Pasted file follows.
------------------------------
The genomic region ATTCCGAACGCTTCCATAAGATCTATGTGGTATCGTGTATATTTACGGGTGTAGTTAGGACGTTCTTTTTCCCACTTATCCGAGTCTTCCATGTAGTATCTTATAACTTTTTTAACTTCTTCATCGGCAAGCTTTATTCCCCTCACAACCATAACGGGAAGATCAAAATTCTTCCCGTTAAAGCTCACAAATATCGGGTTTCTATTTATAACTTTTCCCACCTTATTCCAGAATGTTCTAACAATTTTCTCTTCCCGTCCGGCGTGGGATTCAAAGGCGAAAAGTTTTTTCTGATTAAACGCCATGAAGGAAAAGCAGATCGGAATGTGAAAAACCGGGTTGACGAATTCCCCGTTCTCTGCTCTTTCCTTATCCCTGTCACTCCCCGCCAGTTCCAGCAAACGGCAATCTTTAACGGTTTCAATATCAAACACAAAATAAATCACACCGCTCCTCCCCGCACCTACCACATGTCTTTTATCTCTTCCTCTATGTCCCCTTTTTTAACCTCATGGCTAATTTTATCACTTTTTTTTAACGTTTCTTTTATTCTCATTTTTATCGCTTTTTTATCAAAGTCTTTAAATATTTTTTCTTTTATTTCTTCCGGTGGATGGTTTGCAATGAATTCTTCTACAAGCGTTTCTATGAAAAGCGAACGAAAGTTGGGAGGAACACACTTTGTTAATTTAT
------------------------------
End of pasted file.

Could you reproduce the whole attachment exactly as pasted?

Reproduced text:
The genomic region ATTCCGAACGCTTCCATAAGATCTATGTGGTATCGTGTATATTTACGGGTGTAGTTAGGACGTTCTTTTTCCCACTTATCCGAGTCTTCCATGTAGTATCTTATAACTTTTTTAACTTCTTCATCGGCAAGCTTTATTCCCCTCACAACCATAACGGGAAGATCAAAATTCTTCCCGTTAAAGCTCACAAATATCGGGTTTCTATTTATAACTTTTCCCACCTTATTCCAGAATGTTCTAACAATTTTCTCTTCCCGTCCGGCGTGGGATTCAAAGGCGAAAAGTTTTTTCTGATTAAACGCCATGAAGGAAAAGCAGATCGGAATGTGAAAAACCGGGTTGACGAATTCCCCGTTCTCTGCTCTTTCCTTATCCCTGTCACTCCCCGCCAGTTCCAGCAAACGGCAATCTTTAACGGTTTCAATATCAAACACAAAATAAATCACACCGCTCCTCCCCGCACCTACCACATGTCTTTTATCTCTTCCTCTATGTCCCCTTTTTTAACCTCATGGCTAATTTTATCACTTTTTTTTAACGTTTCTTTTATTCTCATTTTTATCGCTTTTTTATCAAAGTCTTTAAATATTTTTTCTTTTATTTCTTCCGGTGGATGGTTTGCAATGAATTCTTCTACAAGCGTTTCTATGAAAAGCGAACGAAAGTTGGGAGGAACACACTTTGTTAATTTAT